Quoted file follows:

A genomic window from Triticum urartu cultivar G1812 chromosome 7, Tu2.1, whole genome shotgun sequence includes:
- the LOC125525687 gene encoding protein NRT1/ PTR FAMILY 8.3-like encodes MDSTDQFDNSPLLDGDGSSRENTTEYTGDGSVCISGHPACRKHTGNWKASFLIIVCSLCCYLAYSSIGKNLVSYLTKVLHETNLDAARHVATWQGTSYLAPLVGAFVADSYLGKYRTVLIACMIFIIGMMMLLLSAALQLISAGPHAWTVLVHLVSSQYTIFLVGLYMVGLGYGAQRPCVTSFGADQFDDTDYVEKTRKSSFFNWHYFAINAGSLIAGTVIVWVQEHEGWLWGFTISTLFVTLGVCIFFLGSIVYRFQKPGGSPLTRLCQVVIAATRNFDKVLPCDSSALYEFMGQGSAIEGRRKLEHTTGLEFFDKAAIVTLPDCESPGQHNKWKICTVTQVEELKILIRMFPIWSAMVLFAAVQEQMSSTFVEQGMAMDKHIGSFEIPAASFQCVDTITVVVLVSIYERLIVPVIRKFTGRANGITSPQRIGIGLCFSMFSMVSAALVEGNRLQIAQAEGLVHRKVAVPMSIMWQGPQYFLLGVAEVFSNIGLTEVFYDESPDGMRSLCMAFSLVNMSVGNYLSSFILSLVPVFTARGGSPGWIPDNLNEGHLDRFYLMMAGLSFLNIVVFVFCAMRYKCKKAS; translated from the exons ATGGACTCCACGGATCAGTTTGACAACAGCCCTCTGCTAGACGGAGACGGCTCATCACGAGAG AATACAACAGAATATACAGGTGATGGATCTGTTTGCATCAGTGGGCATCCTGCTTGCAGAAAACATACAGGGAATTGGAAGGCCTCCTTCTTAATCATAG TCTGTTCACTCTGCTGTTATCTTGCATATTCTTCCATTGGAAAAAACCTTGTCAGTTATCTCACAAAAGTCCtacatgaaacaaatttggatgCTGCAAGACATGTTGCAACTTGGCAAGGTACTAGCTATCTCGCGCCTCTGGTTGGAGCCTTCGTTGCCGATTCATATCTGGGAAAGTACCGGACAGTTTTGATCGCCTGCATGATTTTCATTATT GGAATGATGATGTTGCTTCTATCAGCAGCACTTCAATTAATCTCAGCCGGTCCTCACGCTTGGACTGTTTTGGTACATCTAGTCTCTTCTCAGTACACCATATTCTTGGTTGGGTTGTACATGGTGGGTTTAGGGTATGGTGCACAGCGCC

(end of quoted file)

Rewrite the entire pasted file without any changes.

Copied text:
A genomic window from Triticum urartu cultivar G1812 chromosome 7, Tu2.1, whole genome shotgun sequence includes:
- the LOC125525687 gene encoding protein NRT1/ PTR FAMILY 8.3-like encodes MDSTDQFDNSPLLDGDGSSRENTTEYTGDGSVCISGHPACRKHTGNWKASFLIIVCSLCCYLAYSSIGKNLVSYLTKVLHETNLDAARHVATWQGTSYLAPLVGAFVADSYLGKYRTVLIACMIFIIGMMMLLLSAALQLISAGPHAWTVLVHLVSSQYTIFLVGLYMVGLGYGAQRPCVTSFGADQFDDTDYVEKTRKSSFFNWHYFAINAGSLIAGTVIVWVQEHEGWLWGFTISTLFVTLGVCIFFLGSIVYRFQKPGGSPLTRLCQVVIAATRNFDKVLPCDSSALYEFMGQGSAIEGRRKLEHTTGLEFFDKAAIVTLPDCESPGQHNKWKICTVTQVEELKILIRMFPIWSAMVLFAAVQEQMSSTFVEQGMAMDKHIGSFEIPAASFQCVDTITVVVLVSIYERLIVPVIRKFTGRANGITSPQRIGIGLCFSMFSMVSAALVEGNRLQIAQAEGLVHRKVAVPMSIMWQGPQYFLLGVAEVFSNIGLTEVFYDESPDGMRSLCMAFSLVNMSVGNYLSSFILSLVPVFTARGGSPGWIPDNLNEGHLDRFYLMMAGLSFLNIVVFVFCAMRYKCKKAS; translated from the exons ATGGACTCCACGGATCAGTTTGACAACAGCCCTCTGCTAGACGGAGACGGCTCATCACGAGAG AATACAACAGAATATACAGGTGATGGATCTGTTTGCATCAGTGGGCATCCTGCTTGCAGAAAACATACAGGGAATTGGAAGGCCTCCTTCTTAATCATAG TCTGTTCACTCTGCTGTTATCTTGCATATTCTTCCATTGGAAAAAACCTTGTCAGTTATCTCACAAAAGTCCtacatgaaacaaatttggatgCTGCAAGACATGTTGCAACTTGGCAAGGTACTAGCTATCTCGCGCCTCTGGTTGGAGCCTTCGTTGCCGATTCATATCTGGGAAAGTACCGGACAGTTTTGATCGCCTGCATGATTTTCATTATT GGAATGATGATGTTGCTTCTATCAGCAGCACTTCAATTAATCTCAGCCGGTCCTCACGCTTGGACTGTTTTGGTACATCTAGTCTCTTCTCAGTACACCATATTCTTGGTTGGGTTGTACATGGTGGGTTTAGGGTATGGTGCACAGCGCC